Merck's Keytruda snags 40th US indication, leaps ahead of GSK with broad endometrial cancer approval

Clinical ResultPhase 3Drug ApprovalImmunotherapyPriority Review
Merck's Keytruda snags 40th US indication, leaps ahead of GSK with broad endometrial cancer approval
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Source: FiercePharma
First-line endometrial cancer marks the 40th indication for Keytruda in the U.S.
The world’s best-selling medicine is still adding new uses, and its latest FDA approval marks a first in the cancer immunotherapy class.
Merck & Co.’s Keytruda has received the FDA’s green light for use in combination with chemotherapy, followed by the PD-1 inhibitorPD-1 inhibitor as a single agent, in patients with primary advanced or recurrent endometrial cancer, the company said Monday.
The approval marks the 40th U.S. indication for Keytruda, which generated $25 billion in sales globally last year.
The new nod also allows Keytruda to leapfrog GSK’s rival PD-1 inhibitorPD-1 inhibitor Jemperli, which in July 2023 got the FDA’s blessing in first-line endometrial cancer. But Keytruda’s approval still claims a first because it covers tumors regardless of their mismatch repair status, which is a genomic biomarker. Jemperli’s nod, at least for now, is limited to a small subset of patients whose cancer is mismatch repair deficient (dMMR).
Keytruda won over the FDA this time with data from the phase 3 NRG-GY018 trial, or Keynote-868. In the study, the Keytruda-chemo regimen cut the risk of disease progression or death by 70% in dMMR patients and by 40% in patients with mismatch repair proficient (pMMR), compared with chemo alone. The data are slightly different from when the results of the study were first published last year.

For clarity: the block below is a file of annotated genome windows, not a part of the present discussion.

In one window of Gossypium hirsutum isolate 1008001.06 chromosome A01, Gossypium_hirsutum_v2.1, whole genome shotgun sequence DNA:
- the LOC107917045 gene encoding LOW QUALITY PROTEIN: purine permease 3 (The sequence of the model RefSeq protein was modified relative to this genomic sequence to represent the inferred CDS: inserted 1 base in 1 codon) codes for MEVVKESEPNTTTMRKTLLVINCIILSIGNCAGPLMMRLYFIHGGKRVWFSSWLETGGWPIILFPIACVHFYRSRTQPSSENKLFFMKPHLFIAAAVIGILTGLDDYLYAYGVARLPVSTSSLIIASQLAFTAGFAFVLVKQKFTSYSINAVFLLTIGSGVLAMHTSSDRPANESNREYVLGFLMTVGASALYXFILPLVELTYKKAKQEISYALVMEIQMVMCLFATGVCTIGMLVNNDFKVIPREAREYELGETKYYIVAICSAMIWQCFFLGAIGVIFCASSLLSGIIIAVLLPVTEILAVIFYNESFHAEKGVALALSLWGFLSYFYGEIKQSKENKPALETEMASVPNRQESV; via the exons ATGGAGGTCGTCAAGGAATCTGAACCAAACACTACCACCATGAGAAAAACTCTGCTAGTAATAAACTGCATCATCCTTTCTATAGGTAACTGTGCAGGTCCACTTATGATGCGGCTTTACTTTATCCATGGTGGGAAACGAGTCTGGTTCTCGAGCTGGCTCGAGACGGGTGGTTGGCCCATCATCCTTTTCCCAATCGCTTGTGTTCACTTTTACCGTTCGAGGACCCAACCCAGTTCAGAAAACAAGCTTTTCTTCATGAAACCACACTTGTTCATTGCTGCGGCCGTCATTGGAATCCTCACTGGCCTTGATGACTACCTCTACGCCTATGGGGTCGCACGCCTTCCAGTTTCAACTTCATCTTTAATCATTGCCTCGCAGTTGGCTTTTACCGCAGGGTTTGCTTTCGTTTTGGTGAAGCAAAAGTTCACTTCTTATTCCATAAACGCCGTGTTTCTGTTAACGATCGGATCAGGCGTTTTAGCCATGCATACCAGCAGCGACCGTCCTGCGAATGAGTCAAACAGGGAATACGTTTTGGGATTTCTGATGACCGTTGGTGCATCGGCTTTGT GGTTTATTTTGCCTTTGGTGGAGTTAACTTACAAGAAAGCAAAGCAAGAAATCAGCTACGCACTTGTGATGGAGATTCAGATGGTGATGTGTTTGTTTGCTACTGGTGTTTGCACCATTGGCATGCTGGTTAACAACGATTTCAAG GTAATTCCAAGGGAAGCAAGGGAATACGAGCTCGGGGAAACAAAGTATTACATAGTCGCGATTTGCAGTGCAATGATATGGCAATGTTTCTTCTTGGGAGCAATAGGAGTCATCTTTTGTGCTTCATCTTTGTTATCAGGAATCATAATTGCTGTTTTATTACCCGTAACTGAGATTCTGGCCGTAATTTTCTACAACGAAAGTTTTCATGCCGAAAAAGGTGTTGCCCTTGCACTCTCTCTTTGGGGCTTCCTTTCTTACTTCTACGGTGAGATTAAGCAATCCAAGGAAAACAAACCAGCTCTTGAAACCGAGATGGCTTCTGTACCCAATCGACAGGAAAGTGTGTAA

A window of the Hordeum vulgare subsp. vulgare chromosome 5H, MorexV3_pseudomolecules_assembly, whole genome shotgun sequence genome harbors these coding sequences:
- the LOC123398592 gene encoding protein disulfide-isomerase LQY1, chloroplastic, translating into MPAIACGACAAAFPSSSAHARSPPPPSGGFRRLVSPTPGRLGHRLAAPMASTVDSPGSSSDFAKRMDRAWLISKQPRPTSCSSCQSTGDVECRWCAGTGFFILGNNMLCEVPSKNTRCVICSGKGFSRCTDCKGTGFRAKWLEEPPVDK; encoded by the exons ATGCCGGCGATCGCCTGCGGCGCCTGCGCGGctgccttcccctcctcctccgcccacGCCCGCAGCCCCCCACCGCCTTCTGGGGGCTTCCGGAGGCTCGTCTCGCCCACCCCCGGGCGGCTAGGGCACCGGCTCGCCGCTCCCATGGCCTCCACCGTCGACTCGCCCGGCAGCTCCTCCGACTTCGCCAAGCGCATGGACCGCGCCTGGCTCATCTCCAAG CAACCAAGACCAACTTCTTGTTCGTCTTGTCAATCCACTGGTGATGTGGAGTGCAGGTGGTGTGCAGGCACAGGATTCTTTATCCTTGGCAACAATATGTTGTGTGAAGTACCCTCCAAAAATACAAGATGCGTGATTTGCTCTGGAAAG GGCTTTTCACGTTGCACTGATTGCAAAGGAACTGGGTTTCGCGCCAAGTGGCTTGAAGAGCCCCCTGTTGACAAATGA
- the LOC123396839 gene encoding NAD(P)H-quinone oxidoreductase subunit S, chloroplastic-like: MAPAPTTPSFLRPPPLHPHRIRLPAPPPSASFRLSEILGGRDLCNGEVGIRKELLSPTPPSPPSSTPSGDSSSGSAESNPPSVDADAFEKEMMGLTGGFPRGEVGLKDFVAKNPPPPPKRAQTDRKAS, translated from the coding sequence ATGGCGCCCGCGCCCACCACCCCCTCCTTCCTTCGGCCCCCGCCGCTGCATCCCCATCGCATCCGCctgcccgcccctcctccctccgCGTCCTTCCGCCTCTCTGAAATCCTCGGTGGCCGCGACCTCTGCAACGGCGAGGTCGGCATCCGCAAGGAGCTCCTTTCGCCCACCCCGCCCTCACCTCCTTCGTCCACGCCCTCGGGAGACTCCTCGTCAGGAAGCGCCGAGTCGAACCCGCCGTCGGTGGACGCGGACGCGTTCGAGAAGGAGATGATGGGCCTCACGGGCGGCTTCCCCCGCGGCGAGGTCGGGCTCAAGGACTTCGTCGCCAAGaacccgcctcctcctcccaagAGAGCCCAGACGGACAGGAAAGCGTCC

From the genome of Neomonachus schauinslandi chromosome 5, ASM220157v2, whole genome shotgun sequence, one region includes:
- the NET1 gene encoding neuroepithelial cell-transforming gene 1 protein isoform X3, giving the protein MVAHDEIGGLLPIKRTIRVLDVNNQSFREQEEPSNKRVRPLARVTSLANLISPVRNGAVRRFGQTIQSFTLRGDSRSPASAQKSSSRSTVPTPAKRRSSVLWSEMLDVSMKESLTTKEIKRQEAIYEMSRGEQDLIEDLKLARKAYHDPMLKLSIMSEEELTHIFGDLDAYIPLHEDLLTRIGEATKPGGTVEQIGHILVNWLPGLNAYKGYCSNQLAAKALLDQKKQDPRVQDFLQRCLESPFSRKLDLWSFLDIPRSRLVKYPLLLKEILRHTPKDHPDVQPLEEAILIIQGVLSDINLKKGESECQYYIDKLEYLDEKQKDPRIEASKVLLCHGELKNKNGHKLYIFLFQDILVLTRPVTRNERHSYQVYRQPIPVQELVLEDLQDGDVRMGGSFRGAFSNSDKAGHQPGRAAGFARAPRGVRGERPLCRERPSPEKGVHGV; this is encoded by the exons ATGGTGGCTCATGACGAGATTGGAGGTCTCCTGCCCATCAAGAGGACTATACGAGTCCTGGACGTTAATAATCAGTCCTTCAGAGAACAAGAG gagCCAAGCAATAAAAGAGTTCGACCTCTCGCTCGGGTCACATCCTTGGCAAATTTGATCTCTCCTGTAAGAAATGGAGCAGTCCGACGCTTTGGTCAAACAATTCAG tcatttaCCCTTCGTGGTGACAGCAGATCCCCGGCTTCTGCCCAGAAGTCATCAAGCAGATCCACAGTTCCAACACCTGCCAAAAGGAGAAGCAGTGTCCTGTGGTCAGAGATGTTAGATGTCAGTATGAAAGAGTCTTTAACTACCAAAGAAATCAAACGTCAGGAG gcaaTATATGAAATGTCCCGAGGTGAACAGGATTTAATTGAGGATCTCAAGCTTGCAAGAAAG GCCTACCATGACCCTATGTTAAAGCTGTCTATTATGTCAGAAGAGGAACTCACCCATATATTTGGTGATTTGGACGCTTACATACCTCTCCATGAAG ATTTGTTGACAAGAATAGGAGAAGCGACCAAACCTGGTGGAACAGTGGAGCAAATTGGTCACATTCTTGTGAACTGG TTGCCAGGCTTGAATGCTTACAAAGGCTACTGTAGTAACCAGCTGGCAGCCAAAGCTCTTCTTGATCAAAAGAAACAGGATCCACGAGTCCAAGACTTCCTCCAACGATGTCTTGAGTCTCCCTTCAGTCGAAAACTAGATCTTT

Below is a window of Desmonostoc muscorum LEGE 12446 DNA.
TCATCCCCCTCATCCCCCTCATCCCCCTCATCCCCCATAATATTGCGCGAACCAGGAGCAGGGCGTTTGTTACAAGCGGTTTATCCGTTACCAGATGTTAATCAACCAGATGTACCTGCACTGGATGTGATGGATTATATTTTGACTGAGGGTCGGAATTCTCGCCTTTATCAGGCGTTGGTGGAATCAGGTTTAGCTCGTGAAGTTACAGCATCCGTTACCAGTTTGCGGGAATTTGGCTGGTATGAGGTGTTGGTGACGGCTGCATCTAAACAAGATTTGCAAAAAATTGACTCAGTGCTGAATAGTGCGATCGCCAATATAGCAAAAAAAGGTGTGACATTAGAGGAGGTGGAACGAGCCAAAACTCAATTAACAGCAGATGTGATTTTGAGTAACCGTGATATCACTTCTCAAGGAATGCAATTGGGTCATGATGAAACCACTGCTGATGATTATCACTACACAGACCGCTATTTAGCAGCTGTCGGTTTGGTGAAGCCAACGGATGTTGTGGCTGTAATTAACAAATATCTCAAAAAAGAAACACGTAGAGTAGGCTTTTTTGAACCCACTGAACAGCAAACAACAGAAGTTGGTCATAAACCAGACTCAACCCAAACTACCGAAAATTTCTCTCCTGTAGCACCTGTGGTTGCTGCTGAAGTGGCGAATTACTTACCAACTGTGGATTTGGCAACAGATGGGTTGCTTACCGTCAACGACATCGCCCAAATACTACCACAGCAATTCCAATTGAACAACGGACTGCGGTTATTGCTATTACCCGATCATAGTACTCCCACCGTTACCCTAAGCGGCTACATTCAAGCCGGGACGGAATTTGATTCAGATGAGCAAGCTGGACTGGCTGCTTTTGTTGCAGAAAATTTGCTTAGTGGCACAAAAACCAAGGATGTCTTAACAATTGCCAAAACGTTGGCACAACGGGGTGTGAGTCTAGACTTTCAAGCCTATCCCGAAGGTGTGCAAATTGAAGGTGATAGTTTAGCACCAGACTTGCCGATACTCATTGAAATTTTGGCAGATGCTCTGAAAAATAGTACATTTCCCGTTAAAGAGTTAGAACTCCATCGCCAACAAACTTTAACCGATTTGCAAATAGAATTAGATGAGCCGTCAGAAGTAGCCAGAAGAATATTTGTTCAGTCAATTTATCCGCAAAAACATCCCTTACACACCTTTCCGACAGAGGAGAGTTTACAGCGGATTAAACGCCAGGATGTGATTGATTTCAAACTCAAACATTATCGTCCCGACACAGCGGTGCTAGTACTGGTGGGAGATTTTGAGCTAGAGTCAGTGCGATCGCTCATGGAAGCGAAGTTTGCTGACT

In the dMMR cohort, patients in the control arm lived a median of 6.5 months without disease progression, and the median was not reached for Keytruda. As to the pMMR group, the median progression-free survival was 8.5 months and 11.1 months for the two arms, respectively.
At the interim analysis, data on whether Keytruda could extend patients’ lives remained immature with 12% deaths in the dMMR cohort and 17% in the pMMR population, according to the drug’s updated label. Although the exact overall survival data remain unclear, the FDA approval likely indicates that there’s at least no sign of any potential harm to patients’ life expectancy.
While Keytruda is the first to reach a broad first-line endometrial cancer population, Jemperli’s expansion beyond the dMMR subgroup may not be far away.
After a longer follow-up of part 1 of the phase 3 RUBY trial, GSK’s application to expand Jemperli’s nod to include pMMR patients has been accepted by the FDA under priority review. The target decision date is August 23 this year.
In the RUBY trial, Jemperli and chemo significantly reduced the risk of death by 31% in endometrial cancer patients regardless of their tumor’s mismatch repair status. As such, Jemperli became the first PD-1/L1 inhibitorPD-1/L1 inhibitor to claim a statistically significant overall survival win in first-line endometrial cancer in an overall population.
In the pMMR subgroup, the Jemperli-chemo combo showed a “clinically meaningful trend” in reducing the risk of death by 21% versus chemo alone, according to data released in March.
News of Keytruda’s latest approval came on the same day of an AstraZeneca announcement that its PD-L1 inhibitor Imfinzi has also secured an FDA approval in first-line dMMR endometrial cancer as part of a combination with chemo. An AZ spokesperson said the company will continue to evaluate overall survival data to potentially help Imfinzi reach even more patients.
Besides, both GSK and AZ are assessing adding a PARP inhibitor to their respective immunotherapies with positive findings so far. But neither company has made any regulatory progress with their PARP-containing cocktails.
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